What Jesus is saying here is that Mary holds no special "motherly" place in the Kingdom of God. All who are obedient to the will of the Father are His "brother and sister and mother". Certainly Mary was obedient and faithful but she takes her place alongside the many faithful women of Christian history. It is not being a relative of Jesus that makes you special to God but whether or not you are obedient to His will.

There are no biblical mandates for any of the titles given to Mary such as Mother of God, Queen of Heaven, and Mediatrix. In fact such titles have an occult ring to them and the first two originated in the city of Ephesus which was devoted to the cult of another "Mother of God" and "Queen of Heaven" that is the Greek goddess Artemis or Diana. These titles seem to have originated out of religious confusion not biblical scholarship. The title "Queen of Heaven" has very negative connotations in Scripture. It is used five times in the book of Jeremiah to describe a very popular form of idol worship. Here is just one of the references.

(Jeremiah 7:18 NKJV) "The children gather wood, the fathers kindle the fire, and the women knead dough, to make cakes for the queen of heaven; and they pour out drink offerings to other gods, that they may provoke Me to anger.

The are two references in John's gospel to Mary. First at the wedding at Cana, then at the foot of the cross. On both occasions she is an involved spectator and a believer. The wedding at Cana makes clear that she carried no special authority over her Son.(John 2:3-4 NKJV) And when they ran out of wine, the mother of Jesus said to Him, "They have no wine." {4} Jesus said to her, "Woman, what does your concern have to do with Me? My hour has not yet come."Mary may have influenced Jesus but she could not command Him. She was not "the mother of God". At the cross when the sword is piercing her own soul, she is cared for by Jesus as an act of filial piety. She is not involved with the act of redemption on the cross and is not suffering for mankind as a whole. She is suffering her own grief as a mother and receiving from Jesus, not contributing to, His work. She is clearly among those He died for, a recipient not a dispenser of salvation. We see this in her evident neediness and the care Jesus takes of her. She needs to be cared for by the apostle John. She is not strong enough alone. She is a human and not a heavenly being (to borrow a phrase from Hans Kung a radical Catholic theologian). She is not a Saviour.

This leaves us with the infancy narratives and the reference in Acts. The Acts reference is easily dealt with so I will do that first.(Acts 1:14 NKJV) These all continued with one accord in prayer and supplication, with the women and Mary the mother of Jesus, and with His brothers. The only thing that can be deduced from this verse without undue extrapolation is that Mary was part of the believing community before Pentecost and participated in its life of worship and prayer.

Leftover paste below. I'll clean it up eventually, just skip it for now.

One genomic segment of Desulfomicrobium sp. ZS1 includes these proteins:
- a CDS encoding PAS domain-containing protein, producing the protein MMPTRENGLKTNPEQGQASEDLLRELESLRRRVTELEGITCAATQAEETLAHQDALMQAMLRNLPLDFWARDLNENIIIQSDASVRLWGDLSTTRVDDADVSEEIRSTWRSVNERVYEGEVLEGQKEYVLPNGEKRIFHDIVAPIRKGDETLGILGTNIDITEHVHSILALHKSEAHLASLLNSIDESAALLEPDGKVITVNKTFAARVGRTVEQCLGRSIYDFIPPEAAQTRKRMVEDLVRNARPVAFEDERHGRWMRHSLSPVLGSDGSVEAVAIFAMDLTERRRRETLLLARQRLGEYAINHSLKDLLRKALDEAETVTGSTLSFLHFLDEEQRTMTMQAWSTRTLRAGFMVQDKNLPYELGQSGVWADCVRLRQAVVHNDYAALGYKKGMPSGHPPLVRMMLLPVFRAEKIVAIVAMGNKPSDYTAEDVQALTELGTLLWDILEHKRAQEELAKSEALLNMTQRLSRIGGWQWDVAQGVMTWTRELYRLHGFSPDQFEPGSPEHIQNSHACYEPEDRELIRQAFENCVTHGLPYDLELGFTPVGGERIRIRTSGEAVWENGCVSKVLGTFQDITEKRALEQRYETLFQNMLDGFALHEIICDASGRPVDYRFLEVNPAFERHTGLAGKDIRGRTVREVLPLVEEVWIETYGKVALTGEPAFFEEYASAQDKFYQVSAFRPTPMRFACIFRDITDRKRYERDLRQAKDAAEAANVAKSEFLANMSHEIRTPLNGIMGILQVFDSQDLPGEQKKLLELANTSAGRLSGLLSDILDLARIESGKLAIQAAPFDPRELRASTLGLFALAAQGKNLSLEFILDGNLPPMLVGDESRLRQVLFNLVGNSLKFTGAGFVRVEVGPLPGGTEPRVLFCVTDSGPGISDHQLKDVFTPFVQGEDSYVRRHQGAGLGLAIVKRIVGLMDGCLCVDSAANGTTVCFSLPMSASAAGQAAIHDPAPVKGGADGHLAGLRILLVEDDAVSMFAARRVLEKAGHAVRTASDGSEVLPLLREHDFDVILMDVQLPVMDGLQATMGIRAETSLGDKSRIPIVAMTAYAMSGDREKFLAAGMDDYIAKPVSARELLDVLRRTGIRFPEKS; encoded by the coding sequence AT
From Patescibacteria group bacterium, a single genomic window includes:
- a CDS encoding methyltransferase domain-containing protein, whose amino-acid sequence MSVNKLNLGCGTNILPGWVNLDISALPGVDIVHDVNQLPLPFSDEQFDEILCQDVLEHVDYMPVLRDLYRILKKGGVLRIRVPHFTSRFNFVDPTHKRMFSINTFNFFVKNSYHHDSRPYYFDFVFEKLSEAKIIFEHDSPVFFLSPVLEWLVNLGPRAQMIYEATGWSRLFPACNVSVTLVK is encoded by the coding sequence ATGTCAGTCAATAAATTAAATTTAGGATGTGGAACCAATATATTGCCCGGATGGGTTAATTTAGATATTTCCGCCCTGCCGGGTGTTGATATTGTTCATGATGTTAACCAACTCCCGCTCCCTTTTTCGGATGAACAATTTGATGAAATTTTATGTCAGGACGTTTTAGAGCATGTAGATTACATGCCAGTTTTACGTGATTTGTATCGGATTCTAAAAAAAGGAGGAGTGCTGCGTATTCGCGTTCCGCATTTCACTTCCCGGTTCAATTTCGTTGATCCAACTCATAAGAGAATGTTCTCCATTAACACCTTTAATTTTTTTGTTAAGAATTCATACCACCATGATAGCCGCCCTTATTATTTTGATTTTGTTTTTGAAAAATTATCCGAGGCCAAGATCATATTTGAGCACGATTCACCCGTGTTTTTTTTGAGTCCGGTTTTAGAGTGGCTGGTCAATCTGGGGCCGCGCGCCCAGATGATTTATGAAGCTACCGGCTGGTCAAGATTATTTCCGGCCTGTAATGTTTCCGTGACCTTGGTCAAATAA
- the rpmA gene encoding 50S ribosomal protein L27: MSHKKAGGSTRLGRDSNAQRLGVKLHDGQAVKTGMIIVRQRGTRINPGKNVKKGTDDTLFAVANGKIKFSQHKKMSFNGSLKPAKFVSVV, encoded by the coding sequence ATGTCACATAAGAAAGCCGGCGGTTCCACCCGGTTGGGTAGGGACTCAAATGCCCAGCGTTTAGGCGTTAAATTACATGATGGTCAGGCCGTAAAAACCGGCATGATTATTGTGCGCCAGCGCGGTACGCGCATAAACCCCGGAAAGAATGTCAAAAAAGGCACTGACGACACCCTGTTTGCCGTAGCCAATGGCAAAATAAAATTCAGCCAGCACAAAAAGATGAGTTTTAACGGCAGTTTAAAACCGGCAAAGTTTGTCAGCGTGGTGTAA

Mary stands out as an exceptional believer in the infancy narratives. She is humble and submissive and has an extraordinary grasp of the revolutionary implications of what was occurring inside her. Her theology, as reflected in the Magnificat - (Mary's utterance of praise to God), was a celebration of God's choosing of the poor and humble to carry out His greatest purposes.(Luke 1:46-55 NKJV) And Mary said: "My soul magnifies the Lord, {47} And my spirit has rejoiced in God my Saviour. {48} For He has regarded the lowly state of His maidservant; For behold, henceforth all generations will call me blessed. {49} For He who is mighty has done great things for me, And holy is His name. {50} And His mercy is on those who fear Him From generation to generation. {51} He has shown strength with His arm; He has scattered the proud in the imagination of their hearts. {52} He has put down the mighty from their thrones, And exalted the lowly. {53} He has filled the hungry with good things, And the rich He has sent away empty. {54} He has helped His servant Israel, In remembrance of His mercy, {55} As He spoke to our fathers, To Abraham and to his seed forever."Such an inspired utterance of praise makes Mary equivalent perhaps to one of the writers of the psalms. It does not make her part of the God-head or the Queen of Heaven. All the concepts and many of the phrases in the Magnificat are found in the Old Testament. This is beautiful praise but not a major revelation.